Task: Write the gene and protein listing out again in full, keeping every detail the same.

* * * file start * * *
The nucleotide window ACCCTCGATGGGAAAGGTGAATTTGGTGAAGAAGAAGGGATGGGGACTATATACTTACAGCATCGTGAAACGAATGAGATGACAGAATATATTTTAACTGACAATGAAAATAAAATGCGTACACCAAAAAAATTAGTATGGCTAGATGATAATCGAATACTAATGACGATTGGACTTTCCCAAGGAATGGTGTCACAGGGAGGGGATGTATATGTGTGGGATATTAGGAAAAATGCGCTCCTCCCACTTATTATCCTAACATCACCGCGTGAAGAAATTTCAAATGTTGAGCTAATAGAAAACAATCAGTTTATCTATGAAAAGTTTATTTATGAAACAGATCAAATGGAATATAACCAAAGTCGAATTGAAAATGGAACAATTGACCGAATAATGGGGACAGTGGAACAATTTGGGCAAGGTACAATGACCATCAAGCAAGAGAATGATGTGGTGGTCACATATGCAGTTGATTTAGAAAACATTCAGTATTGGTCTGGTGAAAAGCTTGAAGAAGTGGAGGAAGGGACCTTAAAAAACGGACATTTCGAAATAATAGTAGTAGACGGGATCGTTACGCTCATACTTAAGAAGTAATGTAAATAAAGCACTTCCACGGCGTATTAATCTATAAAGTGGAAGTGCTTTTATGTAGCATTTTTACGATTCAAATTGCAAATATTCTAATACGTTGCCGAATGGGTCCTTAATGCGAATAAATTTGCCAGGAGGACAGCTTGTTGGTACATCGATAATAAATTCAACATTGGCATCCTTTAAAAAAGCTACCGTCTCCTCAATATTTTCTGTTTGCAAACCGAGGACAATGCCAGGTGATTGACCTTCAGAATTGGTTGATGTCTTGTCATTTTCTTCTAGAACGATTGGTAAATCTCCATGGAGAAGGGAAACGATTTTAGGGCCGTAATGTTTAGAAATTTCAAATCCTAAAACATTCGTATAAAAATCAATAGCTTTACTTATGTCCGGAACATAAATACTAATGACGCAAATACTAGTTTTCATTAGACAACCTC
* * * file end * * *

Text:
The nucleotide window ACCCTCGATGGGAAAGGTGAATTTGGTGAAGAAGAAGGGATGGGGACTATATACTTACAGCATCGTGAAACGAATGAGATGACAGAATATATTTTAACTGACAATGAAAATAAAATGCGTACACCAAAAAAATTAGTATGGCTAGATGATAATCGAATACTAATGACGATTGGACTTTCCCAAGGAATGGTGTCACAGGGAGGGGATGTATATGTGTGGGATATTAGGAAAAATGCGCTCCTCCCACTTATTATCCTAACATCACCGCGTGAAGAAATTTCAAATGTTGAGCTAATAGAAAACAATCAGTTTATCTATGAAAAGTTTATTTATGAAACAGATCAAATGGAATATAACCAAAGTCGAATTGAAAATGGAACAATTGACCGAATAATGGGGACAGTGGAACAATTTGGGCAAGGTACAATGACCATCAAGCAAGAGAATGATGTGGTGGTCACATATGCAGTTGATTTAGAAAACATTCAGTATTGGTCTGGTGAAAAGCTTGAAGAAGTGGAGGAAGGGACCTTAAAAAACGGACATTTCGAAATAATAGTAGTAGACGGGATCGTTACGCTCATACTTAAGAAGTAATGTAAATAAAGCACTTCCACGGCGTATTAATCTATAAAGTGGAAGTGCTTTTATGTAGCATTTTTACGATTCAAATTGCAAATATTCTAATACGTTGCCGAATGGGTCCTTAATGCGAATAAATTTGCCAGGAGGACAGCTTGTTGGTACATCGATAATAAATTCAACATTGGCATCCTTTAAAAAAGCTACCGTCTCCTCAATATTTTCTGTTTGCAAACCGAGGACAATGCCAGGTGATTGACCTTCAGAATTGGTTGATGTCTTGTCATTTTCTTCTAGAACGATTGGTAAATCTCCATGGAGAAGGGAAACGATTTTAGGGCCGTAATGTTTAGAAATTTCAAATCCTAAAACATTCGTATAAAAATCAATAGCTTTACTTATGTCCGGAACATAAATACTAATGACGCAAATACTAGTTTTCATTAGACAACCTC